Mad Max Tour

Salisbury Travel Blog

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I woke up and packed my stuff early, feeling a little seedy from the night before. Had breakfast and left my stuff with the hostel. I made my way down the street to the meetup point. I'd booked a tour with Mad Max Tours, that seemed fairly laid back and took you to many places. I was starting to realise that my 'seediness' was actually me coming down witg a cold. My throat was sore, and my nose runny. What a bugger.

A small busload of us drove through the beautiful country side beyond Bath on our way to Stonehenge. It was a really lovely drive and I enjoyed not having to think or do anything for awhile. Just look out the window and listen to our drivers commentary.
On the way to Stonehenge we saw a few horses drawn into the chalkhills. They're amazing but some people really have too much time. Still, getting the proportions right is tricky and some we saw were pretty decent.

Once we made it to Stonehenge we all received a commentary device like the one I'd received the day before in Bath. We walked under the highway that passes by the historic site and came up the other side to a lovely first site of Stonehenge. The highway kind of ruins things a little, but it's still a lovely place. It feels old and all around the area there you can spot burial mounds. Stonehenge is an ancient stone cirlce that is surrounded by many myths and speculations as to its original purpose. There are still many excavations going on around the area to uncover what lies beneath the soil. It was worth a visit, regardless of what many critics have said.
Our tour guide, ad the ressurected stone that killed a man.

From there we went on to Avebury, a small village that exists within much larger stone cirle that has existed long before Stonehenge even. During the 15th century the town leader demanded that all the stones be pushed over and buried, as they were pagan monuments and an insult to the Church. Some people are really ridiculous. They never managed to push and bury them all as a plague hit about that time and half the towns population were buried instead. In the early 1900's efforts were made to uncover and resurrect the stones. When this was being done, they found a skeleton beneath one of the stones. It looks as if someone were standing in the way of the stone as it were falling, and was crushed underneath. These stones are so heavy and massive that the impact would have killed the poor person, so he was simply covered.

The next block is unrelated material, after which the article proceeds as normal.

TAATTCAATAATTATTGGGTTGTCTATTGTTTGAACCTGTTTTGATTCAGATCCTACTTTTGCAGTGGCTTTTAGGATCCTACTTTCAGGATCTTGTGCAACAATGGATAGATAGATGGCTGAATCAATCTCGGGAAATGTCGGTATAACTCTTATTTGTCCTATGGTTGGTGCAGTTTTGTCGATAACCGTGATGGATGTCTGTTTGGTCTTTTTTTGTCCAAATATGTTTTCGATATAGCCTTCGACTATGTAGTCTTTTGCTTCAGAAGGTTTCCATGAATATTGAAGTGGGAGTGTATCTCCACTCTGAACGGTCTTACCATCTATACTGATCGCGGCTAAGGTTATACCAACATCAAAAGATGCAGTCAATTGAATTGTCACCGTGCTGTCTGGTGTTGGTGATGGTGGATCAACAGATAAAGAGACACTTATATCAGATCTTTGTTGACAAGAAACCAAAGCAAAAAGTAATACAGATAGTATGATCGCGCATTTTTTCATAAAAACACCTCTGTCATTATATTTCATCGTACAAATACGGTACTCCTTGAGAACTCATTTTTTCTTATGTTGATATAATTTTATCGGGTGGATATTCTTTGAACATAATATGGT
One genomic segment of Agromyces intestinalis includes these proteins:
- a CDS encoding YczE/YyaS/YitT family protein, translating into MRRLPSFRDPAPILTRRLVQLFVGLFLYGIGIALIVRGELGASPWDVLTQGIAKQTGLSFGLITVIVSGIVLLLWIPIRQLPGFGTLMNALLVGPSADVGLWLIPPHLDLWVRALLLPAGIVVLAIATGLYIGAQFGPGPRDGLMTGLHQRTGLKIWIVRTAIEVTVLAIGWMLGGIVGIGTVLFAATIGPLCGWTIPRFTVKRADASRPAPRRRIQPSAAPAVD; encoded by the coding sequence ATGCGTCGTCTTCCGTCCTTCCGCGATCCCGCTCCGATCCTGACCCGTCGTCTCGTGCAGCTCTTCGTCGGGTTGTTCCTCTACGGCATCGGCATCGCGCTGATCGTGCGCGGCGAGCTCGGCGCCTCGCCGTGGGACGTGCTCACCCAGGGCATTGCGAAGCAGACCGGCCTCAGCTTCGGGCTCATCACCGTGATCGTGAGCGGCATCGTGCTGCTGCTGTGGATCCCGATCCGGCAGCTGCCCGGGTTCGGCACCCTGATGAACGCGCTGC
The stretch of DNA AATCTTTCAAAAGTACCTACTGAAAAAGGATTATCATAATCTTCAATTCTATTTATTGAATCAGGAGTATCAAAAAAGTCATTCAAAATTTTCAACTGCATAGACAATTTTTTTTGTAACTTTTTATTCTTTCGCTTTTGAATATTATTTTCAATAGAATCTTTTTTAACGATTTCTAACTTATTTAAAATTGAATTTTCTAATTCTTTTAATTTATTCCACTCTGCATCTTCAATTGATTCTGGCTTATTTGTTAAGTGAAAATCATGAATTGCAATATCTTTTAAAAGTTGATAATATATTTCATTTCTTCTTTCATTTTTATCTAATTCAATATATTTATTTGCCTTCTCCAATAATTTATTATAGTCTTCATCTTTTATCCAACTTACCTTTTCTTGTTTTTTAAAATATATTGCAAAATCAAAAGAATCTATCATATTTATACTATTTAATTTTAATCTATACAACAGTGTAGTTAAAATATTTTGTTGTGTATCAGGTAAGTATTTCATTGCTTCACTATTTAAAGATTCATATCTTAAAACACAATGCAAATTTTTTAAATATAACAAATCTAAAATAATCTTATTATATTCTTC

Godric's Hollow in Lacock Village.
The remains can be seen today at the Natural History Museum in London.

From there we visited some old Cottswold Villages. The first being Lacock National Trust village that is the setting for Hogsmeade in Harry Potter movie and also home to Harrys first house 'Godrics Hollow'. We had lunch in a 14th Century pub there, whose reputation possibly exceeds it's quality of food. I went for a stroll around the quiet town, stopping in at a bakery for a decent slice of carrot cake. From there we went to another little village, Castle Combes and had a look around there. The youngest house in that village is 200 years old, so the whole place is pretty old and was the backdrop for the movie Stardust.

We arrived back in Bath at about 5pm. I stopped in at Waitrose for some food to take back to Knowl Hill, picked up my bags and enjoyed my last walk down to the station. Bath is a gorgeous little town and I really recommend anyone with time on their travels, to visit it. Especially when you're from a place where there is very little history, it's nice to be able to appreciate a place that has stories and old buildings.
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Our tour guide, ad the ressurected…
Our tour guide, ad the ressurecte…
Godrics Hollow in Lacock Village.
Godric's Hollow in Lacock Village.
Castle Combes
Castle Combes
photo by: Vikram